The Hague, Netherlands: International Criminal Court judges have authorised an investigation into Philippine President Rodrigo Duterte’s deadly “war on drugs” campaign, saying the crackdown “cannot be seen as a legitimate law enforcement operation”.

The judges also included in the scope of the probe killings in the Davao area from November 1, 2011, the date the Philippines joined the ICC, to June 30, 2016. Duterte is the former mayor of Davao.

The court’s former prosecutor, Fatou Bensouda, sought permission from judges earlier this year to investigate the Philippine government’s anti-drugs campaign.

The body of Ramil Miranda,35, lies in his coffin at his wake in the Manila suburb of Malabon. The known drug user was a victim of an extra judicial killing in 2017. Credit:Kate Geraghty

She said a preliminary probe she began in February 2018 found “a reasonable basis to believe that the crime against humanity of murder has been committed” in the country between July 1, 2016 – the day after Duterte began his presidency – and March 16, 2019, when he withdrew his country’s membership from the court.

In a written decision on Thursday (AEST), judges who considered Bensouda’s request found a “reasonable basis to proceed with an investigation” into killings committed throughout the Philippines as part of the war on drugs, saying they appeared to amount to a crime against humanity under the court’s founding statute.

The court said in a statement that the judges ruled that “based on the facts as they emerge at the present stage and subject to proper investigation and further analysis, the so-called ‘war on drugs’ campaign cannot be seen as a legitimate law enforcement operation, and the killings neither as legitimate nor as mere excesses in an otherwise legitimate operation.”

Police on motorbikes leave the scene where three men were slain in a drug related killing in Caloocan, Manila, Philippines, in September. Credit:Kate Geraghty

They added that “the available material indicates, to the required standard, that a widespread and systematic attack against the civilian population took place pursuant to or in furtherance of a State policy.”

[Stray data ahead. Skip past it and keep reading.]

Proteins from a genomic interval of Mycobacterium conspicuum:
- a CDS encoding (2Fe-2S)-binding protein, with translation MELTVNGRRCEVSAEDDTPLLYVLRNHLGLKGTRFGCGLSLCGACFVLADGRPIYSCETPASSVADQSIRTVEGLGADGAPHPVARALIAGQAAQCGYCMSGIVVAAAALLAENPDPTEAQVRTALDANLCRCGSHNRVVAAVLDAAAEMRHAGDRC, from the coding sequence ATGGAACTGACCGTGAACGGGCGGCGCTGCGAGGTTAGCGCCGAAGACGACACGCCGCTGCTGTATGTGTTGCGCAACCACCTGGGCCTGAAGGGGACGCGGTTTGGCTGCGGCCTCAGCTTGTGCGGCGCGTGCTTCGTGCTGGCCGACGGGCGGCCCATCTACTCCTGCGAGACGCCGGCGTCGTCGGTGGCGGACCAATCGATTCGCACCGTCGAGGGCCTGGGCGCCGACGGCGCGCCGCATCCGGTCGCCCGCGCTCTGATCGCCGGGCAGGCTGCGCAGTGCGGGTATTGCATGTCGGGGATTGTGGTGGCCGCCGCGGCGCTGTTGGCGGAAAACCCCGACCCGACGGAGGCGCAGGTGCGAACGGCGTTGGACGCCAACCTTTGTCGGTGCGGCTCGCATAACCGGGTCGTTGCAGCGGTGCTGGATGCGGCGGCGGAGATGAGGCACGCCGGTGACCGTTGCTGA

When Duterte announced he was withdrawing his country from the court he defended the campaign as “lawfully directed against drug lords and pushers who have for many years destroyed the present generation, specially the youth.”

More than 6000 mostly poor drug suspects have been killed, according to government pronouncements, but human rights groups say the death toll is considerably higher and should include many unsolved killings by motorcycle-riding gunmen who may have been deployed by police.

Duterte has denied condoning extrajudicial killings of drug suspects, although he has openly threatened suspects with death and has ordered police to shoot suspects who dangerously resist arrest.

When Bensouda announced she had asked for authorisation to investigate, Duterte’s spokesman, Harry Roque, called the move “legally erroneous,” saying the ICC, as an international court of last resort, could only intervene if a country’s judiciary and prosecutorial system fail to work and investigate domestic crimes. Roque cited many pending murder and other cases involving the government’s campaign against illegal drugs which were being tried by Philippine courts.

Human Rights Watch welcomed the announcement.

“The International Criminal Court’s decision to open an investigation into brutal crimes in the Philippines offers a much-needed check on President Rodrigo Duterte and his deadly ‘war on drugs’,” said Carlos Conde, the rights group’s senior Philippines researcher. “Victims’ families and survivors have reason to hope that those responsible for crimes against humanity could finally face justice.”

Bensouda has since left the court and been succeeded by British lawyer Karim Khan.

Duterte has previously sought to shrug off the investigation and on Thursday his chief presidential legal counsel Salvador Panelo said the ICC had no jurisdiction.

“The president’s position does not change. ICC is bent, at the inception, of proceeding with this case in violation of our constitution and defiance even of its own Rome statute,” Panelo told DZBB radio station.

Panelo said ICC investigators would not be permitted to enter the country to conduct the probe.

AP, Reuters

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